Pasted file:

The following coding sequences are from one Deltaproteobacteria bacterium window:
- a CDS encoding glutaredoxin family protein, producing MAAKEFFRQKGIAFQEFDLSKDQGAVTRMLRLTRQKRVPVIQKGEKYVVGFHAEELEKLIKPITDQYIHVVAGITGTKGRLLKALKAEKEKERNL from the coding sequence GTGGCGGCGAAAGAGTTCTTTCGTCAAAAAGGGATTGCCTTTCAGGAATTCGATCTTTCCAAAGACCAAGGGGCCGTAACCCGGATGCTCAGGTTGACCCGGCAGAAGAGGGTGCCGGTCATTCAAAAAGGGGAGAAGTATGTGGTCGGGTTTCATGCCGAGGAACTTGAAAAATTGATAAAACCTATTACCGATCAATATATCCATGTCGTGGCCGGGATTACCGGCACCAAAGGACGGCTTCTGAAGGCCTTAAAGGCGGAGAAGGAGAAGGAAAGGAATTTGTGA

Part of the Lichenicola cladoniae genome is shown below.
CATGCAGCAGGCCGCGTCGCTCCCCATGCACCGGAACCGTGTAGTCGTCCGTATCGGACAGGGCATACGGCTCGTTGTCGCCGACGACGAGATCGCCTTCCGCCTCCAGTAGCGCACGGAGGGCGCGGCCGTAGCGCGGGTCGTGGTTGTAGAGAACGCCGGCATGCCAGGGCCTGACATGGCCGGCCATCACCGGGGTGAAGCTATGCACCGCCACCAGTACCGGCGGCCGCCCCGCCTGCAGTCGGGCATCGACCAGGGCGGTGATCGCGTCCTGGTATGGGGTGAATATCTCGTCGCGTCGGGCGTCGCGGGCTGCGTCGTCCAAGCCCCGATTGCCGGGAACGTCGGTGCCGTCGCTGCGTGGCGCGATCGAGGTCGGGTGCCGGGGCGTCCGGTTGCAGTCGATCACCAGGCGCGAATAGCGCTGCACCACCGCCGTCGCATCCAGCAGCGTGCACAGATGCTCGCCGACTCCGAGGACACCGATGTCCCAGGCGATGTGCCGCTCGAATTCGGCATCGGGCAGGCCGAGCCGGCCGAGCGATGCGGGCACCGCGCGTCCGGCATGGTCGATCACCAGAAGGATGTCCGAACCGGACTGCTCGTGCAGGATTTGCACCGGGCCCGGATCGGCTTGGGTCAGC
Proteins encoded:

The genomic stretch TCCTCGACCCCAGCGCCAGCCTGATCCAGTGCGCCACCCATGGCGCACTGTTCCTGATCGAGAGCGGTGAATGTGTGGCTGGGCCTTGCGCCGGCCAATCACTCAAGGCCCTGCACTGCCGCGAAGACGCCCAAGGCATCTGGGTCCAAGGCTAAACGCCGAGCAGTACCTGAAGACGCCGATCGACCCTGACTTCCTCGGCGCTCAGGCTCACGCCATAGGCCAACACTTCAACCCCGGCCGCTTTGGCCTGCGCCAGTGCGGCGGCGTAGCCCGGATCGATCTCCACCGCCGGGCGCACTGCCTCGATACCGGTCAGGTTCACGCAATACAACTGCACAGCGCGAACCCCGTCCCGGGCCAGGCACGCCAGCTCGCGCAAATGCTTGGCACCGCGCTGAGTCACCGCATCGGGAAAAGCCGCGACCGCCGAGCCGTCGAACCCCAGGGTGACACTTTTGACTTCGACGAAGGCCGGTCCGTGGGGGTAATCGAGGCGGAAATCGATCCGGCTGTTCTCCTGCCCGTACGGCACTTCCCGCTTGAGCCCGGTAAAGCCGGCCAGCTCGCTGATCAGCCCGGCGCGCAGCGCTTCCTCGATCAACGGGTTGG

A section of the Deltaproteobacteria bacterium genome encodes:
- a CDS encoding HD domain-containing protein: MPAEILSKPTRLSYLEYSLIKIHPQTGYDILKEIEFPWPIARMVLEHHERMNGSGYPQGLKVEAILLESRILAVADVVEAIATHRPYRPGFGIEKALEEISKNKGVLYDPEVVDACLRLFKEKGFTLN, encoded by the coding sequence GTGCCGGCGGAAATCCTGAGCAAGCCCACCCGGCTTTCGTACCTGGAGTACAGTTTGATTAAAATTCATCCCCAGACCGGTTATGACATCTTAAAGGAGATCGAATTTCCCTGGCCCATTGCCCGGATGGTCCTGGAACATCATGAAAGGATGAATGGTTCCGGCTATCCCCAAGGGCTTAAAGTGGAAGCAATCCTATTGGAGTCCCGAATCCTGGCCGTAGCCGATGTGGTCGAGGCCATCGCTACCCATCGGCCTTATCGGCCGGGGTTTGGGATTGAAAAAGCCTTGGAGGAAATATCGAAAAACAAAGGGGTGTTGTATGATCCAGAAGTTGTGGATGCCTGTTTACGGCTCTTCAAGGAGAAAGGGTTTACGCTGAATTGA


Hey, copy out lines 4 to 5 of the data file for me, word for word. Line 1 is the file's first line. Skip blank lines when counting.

CATGCAGCAGGCCGCGTCGCTCCCCATGCACCGGAACCGTGTAGTCGTCCGTATCGGACAGGGCATACGGCTCGTTGTCGCCGACGACGAGATCGCCTTCCGCCTCCAGTAGCGCACGGAGGGCGCGGCCGTAGCGCGGGTCGTGGTTGTAGAGAACGCCGGCATGCCAGGGCCTGACATGGCCGGCCATCACCGGGGTGAAGCTATGCACCGCCACCAGTACCGGCGGCCGCCCCGCCTGCAGTCGGGCATCGACCAGGGCGGTGATCGCGTCCTGGTATGGGGTGAATATCTCGTCGCGTCGGGCGTCGCGGGCTGCGTCGTCCAAGCCCCGATTGCCGGGAACGTCGGTGCCGTCGCTGCGTGGCGCGATCGAGGTCGGGTGCCGGGGCGTCCGGTTGCAGTCGATCACCAGGCGCGAATAGCGCTGCACCACCGCCGTCGCATCCAGCAGCGTGCACAGATGCTCGCCGACTCCGAGGACACCGATGTCCCAGGCGATGTGCCGCTCGAATTCGGCATCGGGCAGGCCGAGCCGGCCGAGCGATGCGGGCACCGCGCGTCCGGCATGGTCGATCACCAGAAGGATGTCCGAACCGGACTGCTCGTGCAGGATTTGCACCGGGCCCGGATCGGCTTGGGTCAGC
Proteins encoded: